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Wednesday, May 12, 1999 Published at 18:57 GMT 19:57 UK

UK Politics

Blair 'to make Patten EU commissioner'

It could be me: Chris Patten is expected to get the Euro job

By Political Correspondent Nick Assinder

Tony Blair is set to appoint arch Tory Europhile Chris Patten as a UK Commissioner in Europe.

The move is a calculated snub to William Hague who had already chosen his own candidate for the job.

And it signals the end of Mr Patten's ambitions to lead the Tory party, which is now overwhelmingly dominated by Eurosceptics.

It is also a blatant attempt by the prime minister to ensure the new Commission is comprised of pro-Europeans likely to follow the government line.

It will further undermine Mr Hague's authority and influence in the Brussels-based commission.

Mr Hague had already selected former Tory chief whip, Sir Alastair Goodlad, as his candidate for the job - which will be filled when the outgoing Commissioners quit later this year.

Follow tradition

He expected the prime minister to follow tradition and allow him to make his own selection to replace current commissioner Sir Leon Brittan.

[ image: The move is being seen as a calculated snub to the Tory leader]
The move is being seen as a calculated snub to the Tory leader
But, in a move branded "high-handed and arrogant" by some Tories, Mr Blair is said to have ignored custom and decided to appoint Mr Patten over Mr Hague's head.

Mr Patten will work alongside former Labour leader Neil Kinnock who is expected to continue as the government's representative on the Commission.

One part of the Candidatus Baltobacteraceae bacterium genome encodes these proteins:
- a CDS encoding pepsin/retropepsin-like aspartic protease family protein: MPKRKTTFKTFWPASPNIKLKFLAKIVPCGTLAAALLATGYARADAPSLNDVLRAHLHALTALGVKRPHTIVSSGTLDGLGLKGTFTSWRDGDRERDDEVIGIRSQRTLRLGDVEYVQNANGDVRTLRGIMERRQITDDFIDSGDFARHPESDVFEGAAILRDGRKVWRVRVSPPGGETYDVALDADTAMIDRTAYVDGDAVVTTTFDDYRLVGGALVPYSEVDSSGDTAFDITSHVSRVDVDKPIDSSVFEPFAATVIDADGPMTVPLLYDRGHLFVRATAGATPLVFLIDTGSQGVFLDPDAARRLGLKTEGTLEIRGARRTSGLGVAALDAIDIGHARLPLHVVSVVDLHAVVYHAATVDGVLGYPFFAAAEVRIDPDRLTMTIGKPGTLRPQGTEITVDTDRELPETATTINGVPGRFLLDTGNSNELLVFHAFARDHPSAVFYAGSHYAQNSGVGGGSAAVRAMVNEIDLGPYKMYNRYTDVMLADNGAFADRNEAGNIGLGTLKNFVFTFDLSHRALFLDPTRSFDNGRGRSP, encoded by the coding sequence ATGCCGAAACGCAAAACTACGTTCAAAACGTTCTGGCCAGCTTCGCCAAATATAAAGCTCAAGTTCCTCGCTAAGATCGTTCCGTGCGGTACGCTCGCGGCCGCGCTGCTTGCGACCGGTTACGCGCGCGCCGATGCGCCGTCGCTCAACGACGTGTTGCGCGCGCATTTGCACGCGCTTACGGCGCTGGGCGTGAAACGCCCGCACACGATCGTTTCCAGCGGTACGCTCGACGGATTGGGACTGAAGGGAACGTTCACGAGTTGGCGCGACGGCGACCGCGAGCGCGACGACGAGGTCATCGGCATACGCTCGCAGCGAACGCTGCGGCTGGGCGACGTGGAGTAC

Mr Patten was Tory party chairman when he lost his Bath seat in parliament in the 1992 election.

He was made the last governor of Hong Kong by John Major, but was always seen as the favourite left-wing candidate for the Tory leadership.

But he has made no attempt to get back into Parliament and has happily expressed his enthusiasm for Europe, pointedly refusing to rule out the possibility that he might seek a commissioners job.

Unite party

In his seven years out of the Commons, the Tory party has become more Eurosceptic, undermining his chances of a successful comeback.

Nonetheless, his supporters claimed he would still have been able to unite the party.

He is certainly one of the party's most effective performers and was always high on the list of potential future prime ministers.

He is expected to be given a key portfolio when he goes to Brussels and Mr Blair will be looking to him to kick the discredited Commission into line.

The decision comes just a month before the crucial elections to the European Parliament, where Mr Hague needs to see Tory gains to underpin his recent local election successes and his own leadership.

The timing of the decision is being seen in Westminster as deliberate. Mr Hague is unlikely to want to start a major row over Europe which could re-open the deep divisions on his own benches just weeks before the elections.

Downing Street refused to confirm Mr Patten was their official choice, insisting: "We have not discussed names in the past and we do not intend to start now."

It was denied, however, that it would be a break with normal convention of letting the opposition leader pick one of the post-holders.

"The opposition nomination is part of the process. The decision rests with the prime minister."

Mr Hague said the nomination was "a matter for the prime minister" and said he would comment when there was something "substantive" to comment on.

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